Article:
A greater understanding of why civilians are targeted in conflict is vital to protecting them, argues Hugo Slim

October 29, 2007
Hugo Slim

Last year, I found myself watching an early round of the African football cup finals on the television at the Acholi Inn in Gulu, Northern Uganda. Next to me was a former senior leader of the Lord’s Resistance Army who had said he might give me an interview about civilian protection after the match.

The game was extremely “physical” and the LRA man was getting quite heated about the conduct on the pitch. Eventually, one deeply cynical tackle was too much for him. He leapt from his chair, shouting at the referee:

“Hey, that’s unfair, that’s terrible, send him off!”

I was gob smacked. Here was a man who had been the official spokesman for one of the most vicious armed groups in the world (whose troops think nothing of the murder and mutilation of unarmed civilians) bitterly complaining about a tackle that went for the man rather than the ball. But he was genuinely outraged. I had obviously got him wrong. After the match, he turned to me and said:

“Why do you want to talk to me about civilians?”

“Because your organization has killed and terrified so many of them and I want to understand why.”

Accusing him of a foul so soon after the match was not a good idea. He grew angry.

“You want to write a book about our war” he said “but you and all the other white people have only just turned up. We have been fighting this war for years but only now are you interested. You talk about civilians. But what is a civilian? Go around this area for a bit and then, if you can tell me what a civilian is, I will talk to you about it.”

We humanitarians often react to wars as this LRA man reacted to a football match. And, as he suggested, we also talk about civilians without understanding what the idea really means to people at war. We chant, outraged, from the touchlines in support of “innocent civilians” and call upon a host of referees whom we think should sort out the offenders. But they seldom do and we are left to fume on the terraces or rush on with oranges, water and encouragement at half-time. It is good that we do but I think we might be more effective if we do not just chant as loyal fans of civilians and, rather, become more subtle in our understanding of what people inside a war really think about civilians and why they decide to kill them.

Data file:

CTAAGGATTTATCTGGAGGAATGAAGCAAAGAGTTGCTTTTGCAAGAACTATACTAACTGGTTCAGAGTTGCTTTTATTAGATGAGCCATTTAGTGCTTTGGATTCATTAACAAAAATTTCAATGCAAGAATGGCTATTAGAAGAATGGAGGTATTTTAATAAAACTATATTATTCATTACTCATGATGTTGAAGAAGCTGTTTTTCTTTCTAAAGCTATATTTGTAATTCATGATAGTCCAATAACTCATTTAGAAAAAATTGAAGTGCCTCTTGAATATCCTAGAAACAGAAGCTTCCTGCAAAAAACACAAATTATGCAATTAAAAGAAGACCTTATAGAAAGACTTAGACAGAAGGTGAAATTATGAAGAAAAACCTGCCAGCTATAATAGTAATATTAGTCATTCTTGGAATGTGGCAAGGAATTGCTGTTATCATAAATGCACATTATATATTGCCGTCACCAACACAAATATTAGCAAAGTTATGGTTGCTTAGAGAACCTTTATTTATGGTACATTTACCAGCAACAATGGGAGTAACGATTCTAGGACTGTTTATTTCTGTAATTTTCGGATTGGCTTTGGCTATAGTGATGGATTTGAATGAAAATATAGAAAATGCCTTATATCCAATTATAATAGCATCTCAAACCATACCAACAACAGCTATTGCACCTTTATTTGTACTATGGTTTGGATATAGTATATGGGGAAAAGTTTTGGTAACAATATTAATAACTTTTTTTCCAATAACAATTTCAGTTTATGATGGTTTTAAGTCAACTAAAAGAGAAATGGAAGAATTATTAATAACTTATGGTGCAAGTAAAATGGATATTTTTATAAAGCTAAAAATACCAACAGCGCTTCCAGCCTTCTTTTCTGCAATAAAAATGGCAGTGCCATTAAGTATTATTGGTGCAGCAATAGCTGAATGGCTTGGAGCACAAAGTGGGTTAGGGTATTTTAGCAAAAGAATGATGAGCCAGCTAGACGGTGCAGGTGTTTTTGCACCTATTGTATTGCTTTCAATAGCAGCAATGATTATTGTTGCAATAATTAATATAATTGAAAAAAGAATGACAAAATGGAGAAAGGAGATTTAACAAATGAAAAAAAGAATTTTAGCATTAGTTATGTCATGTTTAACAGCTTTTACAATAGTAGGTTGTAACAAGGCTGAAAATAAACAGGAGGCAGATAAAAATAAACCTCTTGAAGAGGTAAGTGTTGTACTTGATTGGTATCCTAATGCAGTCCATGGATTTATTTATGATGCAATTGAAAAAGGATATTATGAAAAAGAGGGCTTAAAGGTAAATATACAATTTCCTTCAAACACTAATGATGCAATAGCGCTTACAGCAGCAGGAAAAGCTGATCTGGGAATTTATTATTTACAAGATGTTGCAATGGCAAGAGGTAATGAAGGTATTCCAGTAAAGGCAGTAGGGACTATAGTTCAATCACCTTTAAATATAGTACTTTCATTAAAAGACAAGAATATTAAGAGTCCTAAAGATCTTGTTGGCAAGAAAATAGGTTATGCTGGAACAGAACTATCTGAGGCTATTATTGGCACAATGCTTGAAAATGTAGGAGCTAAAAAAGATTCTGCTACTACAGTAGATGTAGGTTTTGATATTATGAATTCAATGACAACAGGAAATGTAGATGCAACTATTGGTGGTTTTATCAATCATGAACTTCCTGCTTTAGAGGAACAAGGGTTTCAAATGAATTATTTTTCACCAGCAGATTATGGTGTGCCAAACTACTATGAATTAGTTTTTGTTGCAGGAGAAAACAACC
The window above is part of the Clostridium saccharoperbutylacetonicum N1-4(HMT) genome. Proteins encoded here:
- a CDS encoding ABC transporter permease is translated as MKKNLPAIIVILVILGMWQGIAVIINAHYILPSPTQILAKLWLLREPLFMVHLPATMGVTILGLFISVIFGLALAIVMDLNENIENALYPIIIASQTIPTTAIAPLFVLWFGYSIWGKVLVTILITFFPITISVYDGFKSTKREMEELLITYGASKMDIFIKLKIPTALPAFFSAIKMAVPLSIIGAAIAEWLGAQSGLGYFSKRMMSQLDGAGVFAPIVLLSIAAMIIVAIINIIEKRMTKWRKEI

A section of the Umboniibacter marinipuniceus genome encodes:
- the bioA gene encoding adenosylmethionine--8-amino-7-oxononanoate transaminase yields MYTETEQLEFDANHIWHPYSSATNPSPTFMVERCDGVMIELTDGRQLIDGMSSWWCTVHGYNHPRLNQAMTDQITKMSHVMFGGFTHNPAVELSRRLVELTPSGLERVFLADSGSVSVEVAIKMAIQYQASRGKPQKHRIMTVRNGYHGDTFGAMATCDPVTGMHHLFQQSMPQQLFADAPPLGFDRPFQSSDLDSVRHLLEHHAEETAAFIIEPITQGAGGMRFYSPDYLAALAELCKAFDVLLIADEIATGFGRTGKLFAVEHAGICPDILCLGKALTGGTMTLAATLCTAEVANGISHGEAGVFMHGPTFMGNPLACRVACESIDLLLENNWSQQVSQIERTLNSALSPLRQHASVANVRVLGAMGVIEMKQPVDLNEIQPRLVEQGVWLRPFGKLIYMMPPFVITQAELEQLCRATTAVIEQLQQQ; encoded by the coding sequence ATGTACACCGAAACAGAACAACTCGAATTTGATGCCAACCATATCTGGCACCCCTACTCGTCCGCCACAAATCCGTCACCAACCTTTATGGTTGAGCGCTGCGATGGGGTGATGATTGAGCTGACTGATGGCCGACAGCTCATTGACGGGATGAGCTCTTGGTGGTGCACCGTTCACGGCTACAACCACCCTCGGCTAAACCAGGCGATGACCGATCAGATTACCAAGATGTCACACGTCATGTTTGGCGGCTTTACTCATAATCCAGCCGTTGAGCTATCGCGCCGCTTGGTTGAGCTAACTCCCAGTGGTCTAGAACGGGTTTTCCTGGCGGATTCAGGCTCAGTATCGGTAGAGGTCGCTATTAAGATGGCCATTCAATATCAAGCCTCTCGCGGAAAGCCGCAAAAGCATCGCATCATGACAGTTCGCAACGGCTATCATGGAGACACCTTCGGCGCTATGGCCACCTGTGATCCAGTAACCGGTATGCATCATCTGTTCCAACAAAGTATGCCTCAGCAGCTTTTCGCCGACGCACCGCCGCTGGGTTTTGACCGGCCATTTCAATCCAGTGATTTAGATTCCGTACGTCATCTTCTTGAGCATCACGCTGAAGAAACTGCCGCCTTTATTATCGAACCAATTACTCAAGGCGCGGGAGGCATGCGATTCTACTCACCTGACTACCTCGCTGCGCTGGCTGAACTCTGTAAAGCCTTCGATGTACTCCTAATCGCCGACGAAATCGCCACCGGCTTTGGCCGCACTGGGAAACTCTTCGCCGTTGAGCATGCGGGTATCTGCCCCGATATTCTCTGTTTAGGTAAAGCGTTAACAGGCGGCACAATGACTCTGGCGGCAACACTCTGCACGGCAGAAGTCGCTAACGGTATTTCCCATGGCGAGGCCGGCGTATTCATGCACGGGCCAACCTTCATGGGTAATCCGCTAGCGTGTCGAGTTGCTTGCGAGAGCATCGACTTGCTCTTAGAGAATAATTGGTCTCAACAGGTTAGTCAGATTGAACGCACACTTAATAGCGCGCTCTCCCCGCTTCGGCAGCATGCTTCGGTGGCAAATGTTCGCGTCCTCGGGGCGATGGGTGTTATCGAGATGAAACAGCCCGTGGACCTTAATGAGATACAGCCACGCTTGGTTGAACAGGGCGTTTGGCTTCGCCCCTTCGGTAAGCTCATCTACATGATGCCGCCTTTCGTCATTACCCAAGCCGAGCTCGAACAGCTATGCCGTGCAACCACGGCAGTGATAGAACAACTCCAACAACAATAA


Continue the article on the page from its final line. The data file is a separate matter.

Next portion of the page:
People have strong reasons for killing civilians and always have. Often they just totally reject the civilian idea, thinking it foolish to differentiate among their enemy. They see every enemy whether young, old, male or female as a threat which should be utterly destroyed or hurt into obedience. Hitler and the Janjaweet represent these positions.

Others agree that there are such things as civilians but that the cause for which their group fights is so important that it trumps the ethic of civilian protection. Much as they might like to protect ordinary people, they must abandon the idea in this war and hurt civilians in order to win. Churchill and Hamas share this view.

Many other killers of civilians regard civilian identity as just too slippery and ambiguous. They see most people in their war as more complicated than mere civilians. The farmer, the female newspaper editor, the member of another clan, the teacher, the policeman’s girlfriend are “not just” civilians but are also involved in the war in some way whether they like it or not. So they too can and must be targeted to make a point or eradicate opposition. FARC and Bin Laden reason thus.

Then there is the simple fury of revenge in which massacres are done to pay back pain. Vicious Liberian factions often thought like this.

Finally, of course, there are those who want to hold dearly to the civilian ethic. They try not to kill them and regret it when they inevitably do so. American, British and Israeli forces seem to think like this.

So, there is a spectrum of anti-civilian thinking that ranges from rejection, exception, ambiguity and regret. We must understand this better, gauging exactly what ideology civilians are up against in a given war. Besides R2P, we should understand the R2K – reasons to kill. Getting inside the anti-civilian mindset of our opponents, we might find ways to destroy their reasoning and so A2P – argue to protect – a little better.

We should never just chant but also start exposing anti-civilian thinking in more detail so that civilians around the world can argue against it more precisely, particularly the civilian communities concerned. Only they can forge a new ethical consensus and new political contracts around violence in their societies. Because, sadly, despite what they tell you in Geneva and New York, there is no referee.

Hugo Slim’s new book, Killing Civilians: Method, Madness and Morality in War, is published by Hurst and Co.


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